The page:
Literature Circles, is another exciting program in which students can engage and share.  This is the kind of program which can be implemented in either lower or upper secondary English classes.  Traditional Literature Circles programs are highly structured.  It is possible however to vary the format somewhat from the original and adapt it to suit your own class needs.  Moving this program to an online environment can add spice and excitement to an already super way to inspire students’ reading interest.


Unlike activities which can be run in the library or classroom over one or two periods and programs which run over a few weeks or a term, an event is characterized as being a huge one off occurrence and often involves a large number of participants and a considerable amount of planning.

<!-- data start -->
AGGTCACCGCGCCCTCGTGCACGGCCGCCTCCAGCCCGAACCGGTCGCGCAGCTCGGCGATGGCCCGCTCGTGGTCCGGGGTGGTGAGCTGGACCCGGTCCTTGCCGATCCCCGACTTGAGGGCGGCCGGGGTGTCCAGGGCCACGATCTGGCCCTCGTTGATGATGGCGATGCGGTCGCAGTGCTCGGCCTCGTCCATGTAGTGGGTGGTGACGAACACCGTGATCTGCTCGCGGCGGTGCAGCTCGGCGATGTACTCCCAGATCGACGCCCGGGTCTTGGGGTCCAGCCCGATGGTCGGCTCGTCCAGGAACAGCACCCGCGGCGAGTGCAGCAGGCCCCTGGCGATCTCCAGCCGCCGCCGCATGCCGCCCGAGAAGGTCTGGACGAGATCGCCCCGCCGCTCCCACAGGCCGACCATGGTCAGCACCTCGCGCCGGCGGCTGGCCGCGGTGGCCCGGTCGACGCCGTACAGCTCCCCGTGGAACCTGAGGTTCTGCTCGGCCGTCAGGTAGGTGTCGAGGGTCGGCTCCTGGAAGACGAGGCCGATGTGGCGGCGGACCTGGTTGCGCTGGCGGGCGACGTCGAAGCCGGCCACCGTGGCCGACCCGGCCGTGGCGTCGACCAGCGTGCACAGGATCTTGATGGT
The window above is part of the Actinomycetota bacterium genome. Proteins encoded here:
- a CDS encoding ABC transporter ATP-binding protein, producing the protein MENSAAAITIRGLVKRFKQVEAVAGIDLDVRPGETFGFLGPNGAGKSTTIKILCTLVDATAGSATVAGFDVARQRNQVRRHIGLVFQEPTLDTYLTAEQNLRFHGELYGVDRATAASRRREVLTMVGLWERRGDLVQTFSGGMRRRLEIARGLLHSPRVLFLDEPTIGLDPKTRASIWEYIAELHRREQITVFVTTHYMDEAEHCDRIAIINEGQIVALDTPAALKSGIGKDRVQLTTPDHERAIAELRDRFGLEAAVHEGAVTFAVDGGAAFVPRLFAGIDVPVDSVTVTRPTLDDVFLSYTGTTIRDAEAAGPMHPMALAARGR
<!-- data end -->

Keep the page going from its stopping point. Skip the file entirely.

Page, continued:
Events never fail to garner excitement and interest from staff and students alike. In many cases, the excitement generated spills beyond the library, capturing the imagination and interest of the wider school community.  Although it is unlikely that either English teachers or Heads of English have the time or capacity to stage these kinds of events alone, they give a glimpse of what can be done, especially if the skills and knowledge of English teachers and library staff are combined!  I’ve written at length about some of these events: Book Launches, Books ‘n Bikkies, Poetry Showcase, Australia’s Biggest Morning Tea, Australian Books for Children of Africa, Read around the World, National Simultaneous Storytime, Speed Book Dating, The Great Book Swap, Literary Lunches and Staging a Literary Festival.